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Delhi Chief Minister Arvind Kejriwal  (ANI)
Delhi Chief Minister Arvind Kejriwal (ANI)

Delhi Cabinet approves installation of 20-cr 'smog tower' in Connaught Place

  • This tower will suck the air from the top and release filtered air near the ground, says CM Arvind Kejriwal
  • Cabinet also approved a tree transplantation policy to preserve the trees in the national capital

To curb the menace of air pollution, Delhi government has decided to set-up a 20-crore 'smog tower' in Connaught Place, announced Chief Minister Arvind Kejriwal on Friday.

He said the tower will come up in 10 months. This tower will suck the air from the top and release filtered air near the ground, the CM said.

This tower will be in addition to the Central government's smog tower coming up in Anand Vihar.

Delhi government is also setting up a panel of national-level transplantation agencies whose services can be availed for relocation of trees. Local committees with RWA members and residents will monitor transplanted trees, Kejriwal said.

Under the tree transplantation policy, agencies concerned will have to transplant 80 per cent of the trees affected by their projects to a new location, he said.

Kejriwal said that a dedicated tree transplantation cell would be set up by the government under the new policy.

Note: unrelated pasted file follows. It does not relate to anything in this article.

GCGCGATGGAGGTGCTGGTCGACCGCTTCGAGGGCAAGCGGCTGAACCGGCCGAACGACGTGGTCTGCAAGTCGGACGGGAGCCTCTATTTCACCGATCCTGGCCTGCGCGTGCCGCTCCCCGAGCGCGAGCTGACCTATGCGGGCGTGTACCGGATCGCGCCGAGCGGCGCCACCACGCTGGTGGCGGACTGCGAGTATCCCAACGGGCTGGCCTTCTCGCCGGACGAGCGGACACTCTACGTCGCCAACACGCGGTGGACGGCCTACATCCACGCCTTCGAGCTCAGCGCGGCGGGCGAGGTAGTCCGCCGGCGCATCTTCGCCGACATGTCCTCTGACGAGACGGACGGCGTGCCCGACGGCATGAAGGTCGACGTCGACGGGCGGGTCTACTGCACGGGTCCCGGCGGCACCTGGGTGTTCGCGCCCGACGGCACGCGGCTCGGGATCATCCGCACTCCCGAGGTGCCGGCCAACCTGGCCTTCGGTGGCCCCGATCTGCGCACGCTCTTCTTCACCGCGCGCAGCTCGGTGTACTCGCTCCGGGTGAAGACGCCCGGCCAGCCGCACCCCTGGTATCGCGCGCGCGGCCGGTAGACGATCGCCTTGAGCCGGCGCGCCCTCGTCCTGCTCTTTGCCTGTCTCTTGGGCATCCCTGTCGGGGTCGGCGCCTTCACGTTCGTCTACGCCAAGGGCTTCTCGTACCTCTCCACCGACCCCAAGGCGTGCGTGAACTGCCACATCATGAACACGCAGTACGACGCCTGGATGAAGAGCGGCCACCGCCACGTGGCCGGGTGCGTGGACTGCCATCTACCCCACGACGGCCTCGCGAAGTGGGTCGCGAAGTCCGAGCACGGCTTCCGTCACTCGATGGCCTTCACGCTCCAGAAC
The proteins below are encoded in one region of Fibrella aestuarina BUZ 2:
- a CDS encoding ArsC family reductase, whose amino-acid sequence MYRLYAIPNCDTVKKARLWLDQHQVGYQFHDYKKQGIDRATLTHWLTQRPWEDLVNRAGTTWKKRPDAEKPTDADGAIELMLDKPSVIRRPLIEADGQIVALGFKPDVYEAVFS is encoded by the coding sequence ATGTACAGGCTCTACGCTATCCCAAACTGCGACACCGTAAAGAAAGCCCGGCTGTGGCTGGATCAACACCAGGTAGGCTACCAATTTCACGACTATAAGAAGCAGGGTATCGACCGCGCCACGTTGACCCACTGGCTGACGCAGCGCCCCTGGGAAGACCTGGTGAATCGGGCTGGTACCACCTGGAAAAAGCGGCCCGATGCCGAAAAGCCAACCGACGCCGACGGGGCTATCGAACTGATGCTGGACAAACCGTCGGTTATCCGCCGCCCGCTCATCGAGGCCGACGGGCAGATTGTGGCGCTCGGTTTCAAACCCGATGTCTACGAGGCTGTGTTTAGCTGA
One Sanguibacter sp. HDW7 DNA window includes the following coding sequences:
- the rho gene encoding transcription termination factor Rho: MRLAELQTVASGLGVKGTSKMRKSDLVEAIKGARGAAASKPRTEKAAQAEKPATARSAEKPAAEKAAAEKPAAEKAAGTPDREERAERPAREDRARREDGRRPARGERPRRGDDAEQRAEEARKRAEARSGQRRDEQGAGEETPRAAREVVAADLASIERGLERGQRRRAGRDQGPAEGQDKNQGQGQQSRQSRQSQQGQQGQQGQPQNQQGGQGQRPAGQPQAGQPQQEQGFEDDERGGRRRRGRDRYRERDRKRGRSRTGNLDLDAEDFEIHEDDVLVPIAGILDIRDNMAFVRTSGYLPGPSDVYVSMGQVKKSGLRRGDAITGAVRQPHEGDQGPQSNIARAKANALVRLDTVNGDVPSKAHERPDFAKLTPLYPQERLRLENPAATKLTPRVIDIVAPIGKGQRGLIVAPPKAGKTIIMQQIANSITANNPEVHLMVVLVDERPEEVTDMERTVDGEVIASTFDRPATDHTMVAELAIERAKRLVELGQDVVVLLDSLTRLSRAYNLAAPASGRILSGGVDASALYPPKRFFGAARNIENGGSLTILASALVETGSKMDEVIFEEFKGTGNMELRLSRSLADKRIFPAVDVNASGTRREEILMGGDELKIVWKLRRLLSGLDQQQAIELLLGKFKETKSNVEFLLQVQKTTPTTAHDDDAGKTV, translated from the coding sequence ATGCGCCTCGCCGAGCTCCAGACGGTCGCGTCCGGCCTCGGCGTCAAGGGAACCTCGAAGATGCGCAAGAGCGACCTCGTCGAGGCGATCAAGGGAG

Stubble burning has started in Haryana and Punjab, which contributes significantly to the rise in pollution levels in Delhi and the National Capital Region.

In view of air quality in Delhi-NCR hitting poor level, a Supreme Court-mandated body Thursday announced implementation of graded response action plan (GRAP) from October 15 and a ban on the use of diesel generators, except for essential and emergency services in Delhi and the neighbouring cities of Ghaziabad, Noida, Greater Noida, Faridabad and Gurugram.

Delhi's air quality was recorded in the "poor" category on Thursday and is likely to deteriorate further due to unfavourable meteorological conditions and a spike in farm fires.

The city recorded a 24-hour average air quality index (AQI) of 208, which falls in the "poor" category.

The national capital's air quality turned poor on Wednesday, the first time since June 29, with the Central Pollution Control Board (CPCB) recording a 24-hour average AQI of 215.

The AQI was 230 on June 29.

An AQI between 0 and 50 is considered "good", 51 and 100 "satisfactory", 101 and 200 "moderate", 201 and 300 "poor", 301 and 400 "very poor", and 401 and 500 "severe".

The Ministry of Earth Sciences' air quality monitor, SAFAR, said the AQI is likely to be recorded in the "poor" category on Friday as well. However, it is expected to improve to the "moderate" category thereafter.

With PTI inputs

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